I've done some electrolytic derusting of small things with a 10 amp
battery charger. Works great, biggest was a Vespa frame, took some days
as I recall.
Now I'm thinking of a car frame. I don't mind leaving it for a while, but
is that charger going to do anything at all or is there a sort of
threshold current/area ratio?
All of that sounds fascinating, but for a one off project like a car
frame wouldn't a sand blaster and a big bag of glass beads be the
answer? Some time back I converted a boat trailer into a flatbed
utility trailer. We did the whole thing, and blew the slag off the
welds we couldn't reach with a hammer or a wire wheel with a hand held
self contained sand blasting gun and a bag of playground sand.
There are thresholds, but explaining it is not simple:
"The current density used in electrolytic reduction is expressed as the num
ber of amperes per unit of artifact surface area that is
introduced into the electrolytic cell by an external DC power supply, such
as one ampere per square centimeter (1 amp/cm2). Current
density ranging from 0.001 to 1 amp/cm2 have been proposed for use in elect
rolytic cleaning (Plenderleith 1956:195; Plenderleith and
Torraca 1968:242; Plenderleith and Werner 1971:198; Pearson 1972a:12; Towns
end 1972:252), but guides to the application of specific
current densities are seldom given."
I paste that just to show that the subject has been dealt with scientifical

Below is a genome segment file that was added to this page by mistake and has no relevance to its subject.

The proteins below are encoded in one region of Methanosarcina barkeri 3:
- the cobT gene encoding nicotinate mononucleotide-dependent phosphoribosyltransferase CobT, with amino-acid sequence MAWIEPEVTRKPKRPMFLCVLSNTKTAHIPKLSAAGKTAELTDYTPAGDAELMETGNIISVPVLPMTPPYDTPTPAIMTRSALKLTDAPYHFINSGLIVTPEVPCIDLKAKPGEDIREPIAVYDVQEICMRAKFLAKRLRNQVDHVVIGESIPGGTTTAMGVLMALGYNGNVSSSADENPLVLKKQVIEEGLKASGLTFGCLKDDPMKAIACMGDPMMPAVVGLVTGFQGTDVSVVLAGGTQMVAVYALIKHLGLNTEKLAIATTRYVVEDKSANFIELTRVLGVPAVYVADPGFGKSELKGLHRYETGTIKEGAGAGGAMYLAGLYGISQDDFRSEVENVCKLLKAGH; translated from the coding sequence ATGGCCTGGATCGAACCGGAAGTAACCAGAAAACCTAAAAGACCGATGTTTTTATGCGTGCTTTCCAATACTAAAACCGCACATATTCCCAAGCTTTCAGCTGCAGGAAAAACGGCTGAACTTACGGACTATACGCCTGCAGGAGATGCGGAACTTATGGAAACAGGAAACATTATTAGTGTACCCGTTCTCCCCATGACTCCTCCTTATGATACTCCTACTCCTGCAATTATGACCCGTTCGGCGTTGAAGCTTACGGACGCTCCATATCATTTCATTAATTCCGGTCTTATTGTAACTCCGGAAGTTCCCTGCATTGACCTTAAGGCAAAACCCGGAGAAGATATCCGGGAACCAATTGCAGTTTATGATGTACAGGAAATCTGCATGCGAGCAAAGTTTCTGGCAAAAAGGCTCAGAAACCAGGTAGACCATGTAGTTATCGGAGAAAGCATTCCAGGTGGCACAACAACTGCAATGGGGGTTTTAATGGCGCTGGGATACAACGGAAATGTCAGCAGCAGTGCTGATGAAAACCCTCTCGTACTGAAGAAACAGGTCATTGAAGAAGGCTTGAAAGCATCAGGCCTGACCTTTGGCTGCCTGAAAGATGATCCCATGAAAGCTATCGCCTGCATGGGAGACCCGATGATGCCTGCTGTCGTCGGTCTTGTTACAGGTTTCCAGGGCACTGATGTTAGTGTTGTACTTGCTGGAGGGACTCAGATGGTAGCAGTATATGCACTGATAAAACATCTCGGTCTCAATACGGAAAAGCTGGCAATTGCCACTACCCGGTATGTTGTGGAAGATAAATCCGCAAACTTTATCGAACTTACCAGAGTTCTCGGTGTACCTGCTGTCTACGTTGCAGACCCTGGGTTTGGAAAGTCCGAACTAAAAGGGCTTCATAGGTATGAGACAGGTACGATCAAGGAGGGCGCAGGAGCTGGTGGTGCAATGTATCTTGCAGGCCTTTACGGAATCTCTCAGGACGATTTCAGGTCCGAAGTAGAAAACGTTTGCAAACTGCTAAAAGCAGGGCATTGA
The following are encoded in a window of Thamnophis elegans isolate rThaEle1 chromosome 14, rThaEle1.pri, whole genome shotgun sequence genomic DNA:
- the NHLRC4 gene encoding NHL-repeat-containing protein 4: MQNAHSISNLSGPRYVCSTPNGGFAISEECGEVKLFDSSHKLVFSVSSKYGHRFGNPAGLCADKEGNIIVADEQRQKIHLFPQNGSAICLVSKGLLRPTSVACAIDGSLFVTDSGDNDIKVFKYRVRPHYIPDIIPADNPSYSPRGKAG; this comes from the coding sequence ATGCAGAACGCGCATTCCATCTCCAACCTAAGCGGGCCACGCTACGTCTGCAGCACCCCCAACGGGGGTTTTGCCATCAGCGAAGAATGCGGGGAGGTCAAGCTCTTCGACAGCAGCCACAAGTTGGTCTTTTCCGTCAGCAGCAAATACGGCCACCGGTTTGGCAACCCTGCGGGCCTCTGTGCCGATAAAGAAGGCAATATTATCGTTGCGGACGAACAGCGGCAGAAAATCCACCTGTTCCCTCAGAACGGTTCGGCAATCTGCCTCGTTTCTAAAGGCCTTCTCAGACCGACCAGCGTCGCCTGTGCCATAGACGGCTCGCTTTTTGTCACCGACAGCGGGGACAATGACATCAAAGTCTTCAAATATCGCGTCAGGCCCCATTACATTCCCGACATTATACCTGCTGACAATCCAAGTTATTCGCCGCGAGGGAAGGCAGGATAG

ly. I'll give some references below, if you really want to get on top of th
First, I'm going to second the recommendations of others and suggest sandbl
asting. I watched my father's boat trailer being sandblasted around 30 year
s ago; it was quick, thorough, and fairly cheap. It started to rust again i
n about an hour , but that was in salt air on the shore of Barnegat Bay.
If you live near salt water, you should be able to find these services.
But if you want to go with electrolysis, which I do all the time on small o
bjects using different methods, keep in mind that the archaeological restor
ers who used the method to restore the 18th-century 6-pounder cannons from
Blackbeard's "Queen Anne's Revenge," which weighed one ton each and were En
glish cast iron, used a setup of less than one ampere for a whole cannon. H
owever, the process takes five to seven years...
Don't get discouraged. They were not concerned with removing rust. They wer
e reducing the levels of salt that had penetrated the iron's pores. That's
a whole different problem.
Speaking of problems, you're going to have to strip any remaining paint, an
yway, or you may find lots of pockets *under* the paint, where it got nicke
d and the rust spread under the paint. Electrolytic rust removal, in my exp
erience, won't do much about them unless you get the paint off first. So yo
u'd might as well go with sandblasting to begin with.
If you really want to understand electrolytic rust removal, these are my tw
o favorite references. I follow the low-amperage route except when I'm usin
g the "wand" method, with a carbon electrode. I use a piece of an old EDM e
lectrode for that. You won't find much literature about it. It's good for t
hin layers of rust on small objects. It would take a month or so with a car
These are the references I like. They're worth downloading for some day whe
n you want to get into the electrolytic process:
"Rust Removal Using Electrolysis" by Andrew Westcott:
"Methods for Conserving Archaeological Material from Underwater Sites" by D
onny L. Hamilton, Conservation Research Laboratory, Center for Maritime Arc
haeology and Conservation, Texas A&M University
The latter is the source of the quote I pasted above.
Gunner Asch on Mon, 03 Sep 2018 03:49:16 -0700
And when he is done, he can pour concrete and have a swimming
"With Age comes Wisdom. Although far too often, Age travels alone."